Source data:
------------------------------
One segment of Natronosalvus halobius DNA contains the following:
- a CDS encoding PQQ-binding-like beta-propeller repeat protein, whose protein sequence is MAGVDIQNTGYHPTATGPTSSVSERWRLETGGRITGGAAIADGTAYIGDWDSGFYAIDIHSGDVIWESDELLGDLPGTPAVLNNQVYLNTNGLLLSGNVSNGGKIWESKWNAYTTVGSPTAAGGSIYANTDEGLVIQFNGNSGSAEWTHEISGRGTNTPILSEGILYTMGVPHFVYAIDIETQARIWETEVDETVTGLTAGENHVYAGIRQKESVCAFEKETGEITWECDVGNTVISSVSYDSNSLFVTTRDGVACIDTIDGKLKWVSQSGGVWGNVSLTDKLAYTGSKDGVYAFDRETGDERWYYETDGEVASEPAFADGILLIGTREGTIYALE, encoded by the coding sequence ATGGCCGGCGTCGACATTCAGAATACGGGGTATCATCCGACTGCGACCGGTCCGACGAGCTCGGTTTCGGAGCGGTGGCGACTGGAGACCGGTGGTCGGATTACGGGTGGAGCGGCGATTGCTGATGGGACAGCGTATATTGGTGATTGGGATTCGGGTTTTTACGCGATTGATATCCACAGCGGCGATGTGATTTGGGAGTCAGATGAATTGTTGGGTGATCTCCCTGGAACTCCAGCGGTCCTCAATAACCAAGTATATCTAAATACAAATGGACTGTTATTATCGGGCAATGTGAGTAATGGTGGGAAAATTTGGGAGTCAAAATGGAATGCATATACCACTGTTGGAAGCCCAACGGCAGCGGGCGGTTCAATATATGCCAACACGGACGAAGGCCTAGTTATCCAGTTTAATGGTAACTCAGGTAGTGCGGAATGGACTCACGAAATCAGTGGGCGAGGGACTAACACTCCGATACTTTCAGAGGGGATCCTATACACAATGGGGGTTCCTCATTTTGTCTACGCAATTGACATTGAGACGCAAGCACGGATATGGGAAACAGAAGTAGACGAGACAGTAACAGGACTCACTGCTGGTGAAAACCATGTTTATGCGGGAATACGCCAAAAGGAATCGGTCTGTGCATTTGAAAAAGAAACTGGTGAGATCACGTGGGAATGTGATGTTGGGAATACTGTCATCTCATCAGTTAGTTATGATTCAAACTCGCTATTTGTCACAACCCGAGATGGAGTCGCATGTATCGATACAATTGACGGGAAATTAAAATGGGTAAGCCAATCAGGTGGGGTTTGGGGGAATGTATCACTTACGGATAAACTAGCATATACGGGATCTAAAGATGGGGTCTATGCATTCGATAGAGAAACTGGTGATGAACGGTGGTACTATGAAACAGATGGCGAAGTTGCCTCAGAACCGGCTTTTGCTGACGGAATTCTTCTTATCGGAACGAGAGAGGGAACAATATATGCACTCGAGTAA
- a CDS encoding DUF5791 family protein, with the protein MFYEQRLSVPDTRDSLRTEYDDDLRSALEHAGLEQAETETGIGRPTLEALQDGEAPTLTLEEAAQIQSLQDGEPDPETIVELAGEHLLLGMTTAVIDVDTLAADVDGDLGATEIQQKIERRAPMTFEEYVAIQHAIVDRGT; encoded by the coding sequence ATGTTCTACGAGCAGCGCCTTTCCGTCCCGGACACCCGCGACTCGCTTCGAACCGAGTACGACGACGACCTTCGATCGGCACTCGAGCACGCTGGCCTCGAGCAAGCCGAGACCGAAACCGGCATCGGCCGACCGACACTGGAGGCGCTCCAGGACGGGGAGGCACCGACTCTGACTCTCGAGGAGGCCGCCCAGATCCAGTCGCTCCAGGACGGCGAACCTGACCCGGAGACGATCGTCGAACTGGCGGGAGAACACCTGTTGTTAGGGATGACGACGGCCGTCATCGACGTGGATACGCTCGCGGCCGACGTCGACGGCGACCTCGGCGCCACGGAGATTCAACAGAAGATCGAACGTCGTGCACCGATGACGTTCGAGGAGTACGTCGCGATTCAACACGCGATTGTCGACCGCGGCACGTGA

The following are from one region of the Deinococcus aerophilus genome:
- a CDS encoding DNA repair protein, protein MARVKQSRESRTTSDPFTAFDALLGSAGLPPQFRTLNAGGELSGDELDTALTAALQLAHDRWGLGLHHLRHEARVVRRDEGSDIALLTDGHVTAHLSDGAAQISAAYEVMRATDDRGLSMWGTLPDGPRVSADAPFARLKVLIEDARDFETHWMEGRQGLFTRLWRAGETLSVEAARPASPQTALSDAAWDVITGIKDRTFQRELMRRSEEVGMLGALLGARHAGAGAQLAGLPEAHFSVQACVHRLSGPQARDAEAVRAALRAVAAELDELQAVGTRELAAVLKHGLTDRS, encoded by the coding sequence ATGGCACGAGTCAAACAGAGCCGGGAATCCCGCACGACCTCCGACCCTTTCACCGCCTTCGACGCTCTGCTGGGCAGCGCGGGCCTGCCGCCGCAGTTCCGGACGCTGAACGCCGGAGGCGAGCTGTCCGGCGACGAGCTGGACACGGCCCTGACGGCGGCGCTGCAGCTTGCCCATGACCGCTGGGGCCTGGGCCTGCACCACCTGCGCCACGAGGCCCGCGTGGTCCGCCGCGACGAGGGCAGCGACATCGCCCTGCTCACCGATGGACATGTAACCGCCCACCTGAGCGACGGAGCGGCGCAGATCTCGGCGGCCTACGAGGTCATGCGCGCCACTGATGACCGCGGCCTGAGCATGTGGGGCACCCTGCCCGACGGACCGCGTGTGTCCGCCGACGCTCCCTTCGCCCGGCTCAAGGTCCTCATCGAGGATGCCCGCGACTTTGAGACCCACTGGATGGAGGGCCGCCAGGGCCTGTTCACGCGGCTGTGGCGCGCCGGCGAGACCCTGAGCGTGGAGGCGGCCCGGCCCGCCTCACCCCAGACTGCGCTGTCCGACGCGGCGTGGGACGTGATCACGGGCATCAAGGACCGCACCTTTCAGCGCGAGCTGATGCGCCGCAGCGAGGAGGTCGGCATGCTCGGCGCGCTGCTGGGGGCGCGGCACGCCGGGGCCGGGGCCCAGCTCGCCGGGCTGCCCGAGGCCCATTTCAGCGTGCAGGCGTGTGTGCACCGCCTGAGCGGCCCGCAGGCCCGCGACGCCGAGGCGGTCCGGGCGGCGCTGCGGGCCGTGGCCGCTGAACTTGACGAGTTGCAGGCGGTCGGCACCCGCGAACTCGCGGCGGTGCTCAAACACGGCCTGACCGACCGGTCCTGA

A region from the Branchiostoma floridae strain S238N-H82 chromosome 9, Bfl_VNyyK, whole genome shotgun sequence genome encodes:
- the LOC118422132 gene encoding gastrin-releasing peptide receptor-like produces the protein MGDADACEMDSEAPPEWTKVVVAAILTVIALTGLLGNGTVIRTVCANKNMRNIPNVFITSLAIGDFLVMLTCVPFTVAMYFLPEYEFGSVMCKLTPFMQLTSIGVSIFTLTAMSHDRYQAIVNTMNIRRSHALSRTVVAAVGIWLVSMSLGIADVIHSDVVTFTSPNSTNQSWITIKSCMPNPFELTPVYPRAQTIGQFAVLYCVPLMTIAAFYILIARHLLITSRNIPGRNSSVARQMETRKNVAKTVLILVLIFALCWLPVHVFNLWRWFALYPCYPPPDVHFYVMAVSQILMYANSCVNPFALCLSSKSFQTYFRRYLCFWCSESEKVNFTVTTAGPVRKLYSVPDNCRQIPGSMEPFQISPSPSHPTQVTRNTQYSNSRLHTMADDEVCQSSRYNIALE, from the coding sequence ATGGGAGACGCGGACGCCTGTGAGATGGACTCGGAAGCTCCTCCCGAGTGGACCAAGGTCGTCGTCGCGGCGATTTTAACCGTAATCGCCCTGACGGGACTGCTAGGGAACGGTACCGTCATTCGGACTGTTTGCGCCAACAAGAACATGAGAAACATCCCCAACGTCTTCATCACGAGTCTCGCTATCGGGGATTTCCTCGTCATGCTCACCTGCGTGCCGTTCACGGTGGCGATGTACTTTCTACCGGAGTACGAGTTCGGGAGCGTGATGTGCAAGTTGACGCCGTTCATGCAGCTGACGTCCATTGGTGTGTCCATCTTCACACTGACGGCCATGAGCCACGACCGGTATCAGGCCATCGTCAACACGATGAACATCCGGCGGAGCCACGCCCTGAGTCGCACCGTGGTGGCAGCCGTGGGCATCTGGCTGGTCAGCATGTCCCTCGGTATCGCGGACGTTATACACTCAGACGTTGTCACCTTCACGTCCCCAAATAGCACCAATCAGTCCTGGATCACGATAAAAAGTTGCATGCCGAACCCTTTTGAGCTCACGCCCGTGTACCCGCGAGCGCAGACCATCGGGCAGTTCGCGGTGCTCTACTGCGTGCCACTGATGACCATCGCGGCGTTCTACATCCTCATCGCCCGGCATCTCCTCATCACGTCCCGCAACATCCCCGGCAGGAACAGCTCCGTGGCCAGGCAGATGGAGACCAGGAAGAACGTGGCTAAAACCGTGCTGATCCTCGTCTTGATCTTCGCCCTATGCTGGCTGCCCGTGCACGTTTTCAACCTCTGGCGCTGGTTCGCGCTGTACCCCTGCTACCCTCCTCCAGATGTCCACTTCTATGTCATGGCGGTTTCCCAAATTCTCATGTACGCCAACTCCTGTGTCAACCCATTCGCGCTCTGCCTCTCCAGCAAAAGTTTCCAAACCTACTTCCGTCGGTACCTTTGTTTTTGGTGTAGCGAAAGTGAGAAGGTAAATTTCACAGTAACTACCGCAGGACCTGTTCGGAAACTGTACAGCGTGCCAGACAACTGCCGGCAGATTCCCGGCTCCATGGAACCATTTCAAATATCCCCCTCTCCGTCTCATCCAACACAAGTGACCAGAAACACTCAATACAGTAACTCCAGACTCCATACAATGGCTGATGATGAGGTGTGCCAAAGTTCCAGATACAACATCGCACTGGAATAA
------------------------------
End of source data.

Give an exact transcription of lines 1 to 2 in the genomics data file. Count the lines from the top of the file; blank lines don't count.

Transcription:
One segment of Natronosalvus halobius DNA contains the following:
- a CDS encoding PQQ-binding-like beta-propeller repeat protein, whose protein sequence is MAGVDIQNTGYHPTATGPTSSVSERWRLETGGRITGGAAIADGTAYIGDWDSGFYAIDIHSGDVIWESDELLGDLPGTPAVLNNQVYLNTNGLLLSGNVSNGGKIWESKWNAYTTVGSPTAAGGSIYANTDEGLVIQFNGNSGSAEWTHEISGRGTNTPILSEGILYTMGVPHFVYAIDIETQARIWETEVDETVTGLTAGENHVYAGIRQKESVCAFEKETGEITWECDVGNTVISSVSYDSNSLFVTTRDGVACIDTIDGKLKWVSQSGGVWGNVSLTDKLAYTGSKDGVYAFDRETGDERWYYETDGEVASEPAFADGILLIGTREGTIYALE, encoded by the coding sequence ATGGCCGGCGTCGACATTCAGAATACGGGGTATCATCCGACTGCGACCGGTCCGACGAGCTCGGTTTCGGAGCGGTGGCGACTGGAGACCGGTGGTCGGATTACGGGTGGAGCGGCGATTGCTGATGGGACAGCGTATATTGGTGATTGGGATTCGGGTTTTTACGCGATTGATATCCACAGCGGCGATGTGATTTGGGAGTCAGATGAATTGTTGGGTGATCTCCCTGGAACTCCAGCGGTCCTCAATAACCAAGTATATCTAAATACAAATGGACTGTTATTATCGGGCAATGTGAGTAATGGTGGGAAAATTTGGGAGTCAAAATGGAATGCATATACCACTGTTGGAAGCCCAACGGCAGCGGGCGGTTCAATATATGCCAACACGGACGAAGGCCTAGTTATCCAGTTTAATGGTAACTCAGGTAGTGCGGAATGGACTCACGAAATCAGTGGGCGAGGGACTAACACTCCGATACTTTCAGAGGGGATCCTATACACAATGGGGGTTCCTCATTTTGTCTACGCAATTGACATTGAGACGCAAGCACGGATATGGGAAACAGAAGTAGACGAGACAGTAACAGGACTCACTGCTGGTGAAAACCATGTTTATGCGGGAATACGCCAAAAGGAATCGGTCTGTGCATTTGAAAAAGAAACTGGTGAGATCACGTGGGAATGTGATGTTGGGAATACTGTCATCTCATCAGTTAGTTATGATTCAAACTCGCTATTTGTCACAACCCGAGATGGAGTCGCATGTATCGATACAATTGACGGGAAATTAAAATGGGTAAGCCAATCAGGTGGGGTTTGGGGGAATGTATCACTTACGGATAAACTAGCATATACGGGATCTAAAGATGGGGTCTATGCATTCGATAGAGAAACTGGTGATGAACGGTGGTACTATGAAACAGATGGCGAAGTTGCCTCAGAACCGGCTTTTGCTGACGGAATTCTTCTTATCGGAACGAGAGAGGGAACAATATATGCACTCGAGTAA